- Joshua Katcher, Editor
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By Eliot Michaelson, Ph.D. Candidate

After my last post, several of my friends in philosophy started pushing on me the thought that perhaps we have a duty not to eat animals — a duty stemming from the fact that animals exhibit certain qualities (sentience, an ability to feel pain, or whatever) that suffice to grant them moral significance.  (Interestingly, some of the most adamant proponents of this line of thought have been non-vegetarians, which has started to make me feel like I’m inhabiting a strange inverted world.)  These discussions got me thinking: might we have such a duty?  I should preface my remarks by saying that I’m very sympathetic to the idea that we have lots of duties to each other, and to animals.  I have a duty not to kill other people, for instance, nor should I kill animals.  In fact, I think I should also help people (and animals) out where I can, when I can.  And I don’t mean that I just think it’s nice for us to do these things if we feel like it.  No, I actually think it’s mandatory to help people out where you can.  And I think that ‘where you can’ is a lot more inclusive than just about any of us are living up to.  All that is to say, I’ve got nothing against duties; I think there are lots and lots of them.  And I think that recognizing these duties is an important part of coming to better understand our moral lives.  Still, I wondered, do we have a duty to be vegetarian?

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The Vegan Fallacy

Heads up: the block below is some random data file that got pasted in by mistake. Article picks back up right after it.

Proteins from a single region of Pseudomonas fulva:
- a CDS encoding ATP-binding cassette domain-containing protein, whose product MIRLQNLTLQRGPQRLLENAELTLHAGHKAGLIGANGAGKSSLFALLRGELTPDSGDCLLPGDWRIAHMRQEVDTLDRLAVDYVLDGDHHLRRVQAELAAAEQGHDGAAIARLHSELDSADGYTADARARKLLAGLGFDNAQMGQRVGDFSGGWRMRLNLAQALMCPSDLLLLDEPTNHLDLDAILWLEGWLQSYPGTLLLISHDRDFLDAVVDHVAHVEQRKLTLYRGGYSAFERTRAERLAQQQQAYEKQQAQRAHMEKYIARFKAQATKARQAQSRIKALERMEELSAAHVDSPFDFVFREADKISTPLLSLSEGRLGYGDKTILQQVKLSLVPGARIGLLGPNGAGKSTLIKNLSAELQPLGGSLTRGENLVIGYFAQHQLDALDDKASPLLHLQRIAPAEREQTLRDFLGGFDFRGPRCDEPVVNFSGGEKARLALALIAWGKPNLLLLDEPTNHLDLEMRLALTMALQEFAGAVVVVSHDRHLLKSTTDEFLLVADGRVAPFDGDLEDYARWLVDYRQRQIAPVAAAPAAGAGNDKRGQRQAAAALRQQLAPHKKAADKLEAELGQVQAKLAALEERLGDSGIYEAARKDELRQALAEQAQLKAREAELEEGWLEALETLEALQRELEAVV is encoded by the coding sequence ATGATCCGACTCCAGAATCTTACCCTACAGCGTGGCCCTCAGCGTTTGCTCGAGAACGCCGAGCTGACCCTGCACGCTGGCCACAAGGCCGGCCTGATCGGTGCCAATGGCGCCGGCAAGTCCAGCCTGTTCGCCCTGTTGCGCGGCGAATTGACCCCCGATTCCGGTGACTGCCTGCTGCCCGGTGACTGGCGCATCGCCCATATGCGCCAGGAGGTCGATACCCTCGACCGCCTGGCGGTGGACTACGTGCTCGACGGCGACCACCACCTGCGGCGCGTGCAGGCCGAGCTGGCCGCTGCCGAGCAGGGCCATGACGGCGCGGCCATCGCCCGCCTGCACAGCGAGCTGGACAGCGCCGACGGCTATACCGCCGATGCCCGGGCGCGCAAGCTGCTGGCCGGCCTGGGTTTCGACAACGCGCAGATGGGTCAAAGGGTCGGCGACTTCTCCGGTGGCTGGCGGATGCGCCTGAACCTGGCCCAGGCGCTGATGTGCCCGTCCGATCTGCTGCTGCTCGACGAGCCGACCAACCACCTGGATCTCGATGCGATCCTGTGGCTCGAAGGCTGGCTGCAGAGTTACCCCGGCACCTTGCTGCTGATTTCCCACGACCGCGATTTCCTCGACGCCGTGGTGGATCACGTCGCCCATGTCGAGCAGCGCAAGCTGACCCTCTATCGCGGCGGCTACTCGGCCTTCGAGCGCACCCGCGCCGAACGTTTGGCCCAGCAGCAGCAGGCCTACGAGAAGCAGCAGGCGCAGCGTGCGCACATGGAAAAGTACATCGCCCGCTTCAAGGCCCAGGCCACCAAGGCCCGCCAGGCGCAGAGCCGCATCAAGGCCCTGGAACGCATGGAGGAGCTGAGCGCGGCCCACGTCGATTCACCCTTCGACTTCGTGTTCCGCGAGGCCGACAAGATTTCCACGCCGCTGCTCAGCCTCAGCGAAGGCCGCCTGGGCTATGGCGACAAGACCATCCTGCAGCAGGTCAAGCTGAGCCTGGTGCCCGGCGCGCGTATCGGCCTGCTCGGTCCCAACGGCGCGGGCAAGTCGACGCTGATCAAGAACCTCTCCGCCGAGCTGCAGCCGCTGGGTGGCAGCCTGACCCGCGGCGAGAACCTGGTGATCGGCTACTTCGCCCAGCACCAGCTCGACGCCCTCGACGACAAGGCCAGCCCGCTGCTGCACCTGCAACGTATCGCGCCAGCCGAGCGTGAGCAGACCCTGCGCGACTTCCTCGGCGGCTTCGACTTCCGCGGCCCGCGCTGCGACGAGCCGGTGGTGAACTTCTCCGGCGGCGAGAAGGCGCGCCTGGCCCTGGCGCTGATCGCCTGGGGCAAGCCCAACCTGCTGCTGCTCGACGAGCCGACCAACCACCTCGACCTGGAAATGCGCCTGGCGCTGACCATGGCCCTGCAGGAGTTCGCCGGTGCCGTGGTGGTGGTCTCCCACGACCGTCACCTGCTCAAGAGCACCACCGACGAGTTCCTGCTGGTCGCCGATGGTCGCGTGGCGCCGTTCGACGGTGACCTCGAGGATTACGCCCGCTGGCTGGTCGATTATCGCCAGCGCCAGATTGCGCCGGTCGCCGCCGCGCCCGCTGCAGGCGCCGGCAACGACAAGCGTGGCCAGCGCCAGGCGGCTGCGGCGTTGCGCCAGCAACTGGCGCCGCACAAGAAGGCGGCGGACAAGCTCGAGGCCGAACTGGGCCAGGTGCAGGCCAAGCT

By D. R. Hildebrand

Not too long ago I was in LA for work.  I arrived in the evening, starving, of course, and as soon as I reached my hotel I headed across Sunset Boulevard to the closest Veggie Grill I could find.  There are no fewer than ten of these godsends on the West Coast, and along with Loving Hut they comprise the closest thing I can think of to a vegan fast-food chain.

The Sunset Boulevard location is huge, though at 9:00 at night just about every table was taken.  I ordered the Papa’s Portobello with the Soup of the Day and sat down next to an energetic group of three, twenty-something surfer guys who couldn’t stop talking about the one thing they were all eating: carrot cake.

“Dude, holy shit, this stuff rocks!”

“I know, man.  We keep telling you, it’s incredible.”

They carried on until it became apparent that two were vegan, educating their non-vegan friend in the joys of, as one said, “actually eating real food.”  I sat there with little else to do but listen and try to pace my own consumption—the Papa’s Portobello was fantastic—when one of them made a comment that caught my attention.

“Dude,” he said (to his not-yet-vegan dude friend), “it’s good and it’s good for you!”

Oh geez, I thought, the ultimate vegan fallacy.

At first I wanted to laugh.  Then I glanced at them and realized they were each ordering seconds, and in all likelihood really believed what they were telling themselves.